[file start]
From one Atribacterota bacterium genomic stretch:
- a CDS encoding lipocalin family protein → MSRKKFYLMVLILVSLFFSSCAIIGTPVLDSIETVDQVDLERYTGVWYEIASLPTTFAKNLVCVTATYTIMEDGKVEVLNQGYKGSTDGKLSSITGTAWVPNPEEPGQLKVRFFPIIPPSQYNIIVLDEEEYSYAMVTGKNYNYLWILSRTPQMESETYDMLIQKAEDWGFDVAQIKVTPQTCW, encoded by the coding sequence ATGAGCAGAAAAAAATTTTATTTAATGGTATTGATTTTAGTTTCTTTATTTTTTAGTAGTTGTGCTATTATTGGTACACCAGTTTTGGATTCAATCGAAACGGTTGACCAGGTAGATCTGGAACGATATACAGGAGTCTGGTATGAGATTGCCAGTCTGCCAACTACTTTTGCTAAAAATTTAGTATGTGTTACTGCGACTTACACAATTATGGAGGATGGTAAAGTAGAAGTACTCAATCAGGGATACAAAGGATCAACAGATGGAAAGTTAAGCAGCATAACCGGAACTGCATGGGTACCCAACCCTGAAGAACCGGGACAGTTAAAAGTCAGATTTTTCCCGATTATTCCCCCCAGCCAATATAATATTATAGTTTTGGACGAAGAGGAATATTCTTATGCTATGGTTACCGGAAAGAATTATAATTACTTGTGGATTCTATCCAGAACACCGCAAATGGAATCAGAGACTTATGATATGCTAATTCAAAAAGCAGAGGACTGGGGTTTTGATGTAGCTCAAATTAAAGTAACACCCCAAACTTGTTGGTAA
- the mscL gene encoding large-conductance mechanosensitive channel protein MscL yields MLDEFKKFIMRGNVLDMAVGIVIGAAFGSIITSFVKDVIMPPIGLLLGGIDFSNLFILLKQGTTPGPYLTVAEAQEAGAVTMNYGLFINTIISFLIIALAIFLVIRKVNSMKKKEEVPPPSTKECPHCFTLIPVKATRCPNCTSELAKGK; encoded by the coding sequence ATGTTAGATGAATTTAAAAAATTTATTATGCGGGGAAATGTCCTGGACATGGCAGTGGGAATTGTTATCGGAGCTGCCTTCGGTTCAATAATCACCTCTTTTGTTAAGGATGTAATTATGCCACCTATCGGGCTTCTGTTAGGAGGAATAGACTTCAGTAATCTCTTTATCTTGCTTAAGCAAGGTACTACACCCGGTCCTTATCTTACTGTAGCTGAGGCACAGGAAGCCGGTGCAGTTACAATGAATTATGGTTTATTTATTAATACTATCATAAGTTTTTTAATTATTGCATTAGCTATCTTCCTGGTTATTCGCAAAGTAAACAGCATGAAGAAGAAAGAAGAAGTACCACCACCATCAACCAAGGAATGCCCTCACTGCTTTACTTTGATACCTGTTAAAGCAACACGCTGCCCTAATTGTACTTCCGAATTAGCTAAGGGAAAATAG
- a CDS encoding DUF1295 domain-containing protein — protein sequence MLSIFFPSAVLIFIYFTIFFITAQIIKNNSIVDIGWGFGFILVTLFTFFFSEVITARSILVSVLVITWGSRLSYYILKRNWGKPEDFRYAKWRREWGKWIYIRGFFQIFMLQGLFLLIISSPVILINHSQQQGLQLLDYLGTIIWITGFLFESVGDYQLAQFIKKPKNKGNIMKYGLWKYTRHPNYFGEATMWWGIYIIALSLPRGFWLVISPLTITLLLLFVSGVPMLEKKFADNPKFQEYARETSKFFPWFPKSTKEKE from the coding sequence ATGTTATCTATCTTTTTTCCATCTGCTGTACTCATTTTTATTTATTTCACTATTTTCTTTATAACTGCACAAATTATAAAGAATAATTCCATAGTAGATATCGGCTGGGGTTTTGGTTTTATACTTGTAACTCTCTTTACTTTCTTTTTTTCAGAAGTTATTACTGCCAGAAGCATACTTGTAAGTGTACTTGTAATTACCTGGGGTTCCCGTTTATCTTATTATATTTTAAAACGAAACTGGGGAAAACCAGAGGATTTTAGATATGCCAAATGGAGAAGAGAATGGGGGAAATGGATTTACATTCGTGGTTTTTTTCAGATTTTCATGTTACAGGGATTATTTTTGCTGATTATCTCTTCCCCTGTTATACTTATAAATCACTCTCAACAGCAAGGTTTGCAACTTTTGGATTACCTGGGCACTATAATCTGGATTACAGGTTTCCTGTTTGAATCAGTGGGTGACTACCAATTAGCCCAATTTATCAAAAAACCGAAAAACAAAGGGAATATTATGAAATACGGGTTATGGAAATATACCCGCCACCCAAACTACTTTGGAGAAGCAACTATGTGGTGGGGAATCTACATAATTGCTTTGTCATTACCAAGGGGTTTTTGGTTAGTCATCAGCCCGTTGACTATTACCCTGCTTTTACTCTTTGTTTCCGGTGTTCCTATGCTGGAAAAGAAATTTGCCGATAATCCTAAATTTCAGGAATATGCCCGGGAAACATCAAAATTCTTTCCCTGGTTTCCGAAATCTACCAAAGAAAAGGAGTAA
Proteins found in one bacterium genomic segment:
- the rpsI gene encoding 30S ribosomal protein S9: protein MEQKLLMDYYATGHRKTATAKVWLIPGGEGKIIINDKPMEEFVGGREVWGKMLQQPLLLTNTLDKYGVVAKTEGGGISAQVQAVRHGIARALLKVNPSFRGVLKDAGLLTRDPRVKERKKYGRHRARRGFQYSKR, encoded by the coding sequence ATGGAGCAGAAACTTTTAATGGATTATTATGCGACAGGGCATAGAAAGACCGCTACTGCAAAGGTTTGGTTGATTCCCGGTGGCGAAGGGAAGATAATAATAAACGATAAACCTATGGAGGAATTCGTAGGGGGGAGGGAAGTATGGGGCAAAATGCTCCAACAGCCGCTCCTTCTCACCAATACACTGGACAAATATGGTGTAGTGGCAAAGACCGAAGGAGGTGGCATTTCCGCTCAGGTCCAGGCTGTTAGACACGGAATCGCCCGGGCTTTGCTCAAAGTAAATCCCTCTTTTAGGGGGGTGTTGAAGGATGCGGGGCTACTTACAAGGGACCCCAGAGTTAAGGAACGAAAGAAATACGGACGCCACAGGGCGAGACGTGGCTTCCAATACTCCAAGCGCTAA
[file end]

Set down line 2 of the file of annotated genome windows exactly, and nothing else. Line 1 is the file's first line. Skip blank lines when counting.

- a CDS encoding lipocalin family protein → MSRKKFYLMVLILVSLFFSSCAIIGTPVLDSIETVDQVDLERYTGVWYEIASLPTTFAKNLVCVTATYTIMEDGKVEVLNQGYKGSTDGKLSSITGTAWVPNPEEPGQLKVRFFPIIPPSQYNIIVLDEEEYSYAMVTGKNYNYLWILSRTPQMESETYDMLIQKAEDWGFDVAQIKVTPQTCW, encoded by the coding sequence ATGAGCAGAAAAAAATTTTATTTAATGGTATTGATTTTAGTTTCTTTATTTTTTAGTAGTTGTGCTATTATTGGTACACCAGTTTTGGATTCAATCGAAACGGTTGACCAGGTAGATCTGGAACGATATACAGGAGTCTGGTATGAGATTGCCAGTCTGCCAACTACTTTTGCTAAAAATTTAGTATGTGTTACTGCGACTTACACAATTATGGAGGATGGTAAAGTAGAAGTACTCAATCAGGGATACAAAGGATCAACAGATGGAAAGTTAAGCAGCATAACCGGAACTGCATGGGTACCCAACCCTGAAGAACCGGGACAGTTAAAAGTCAGATTTTTCCCGATTATTCCCCCCAGCCAATATAATATTATAGTTTTGGACGAAGAGGAATATTCTTATGCTATGGTTACCGGAAAGAATTATAATTACTTGTGGATTCTATCCAGAACACCGCAAATGGAATCAGAGACTTATGATATGCTAATTCAAAAAGCAGAGGACTGGGGTTTTGATGTAGCTCAAATTAAAGTAACACCCCAAACTTGTTGGTAA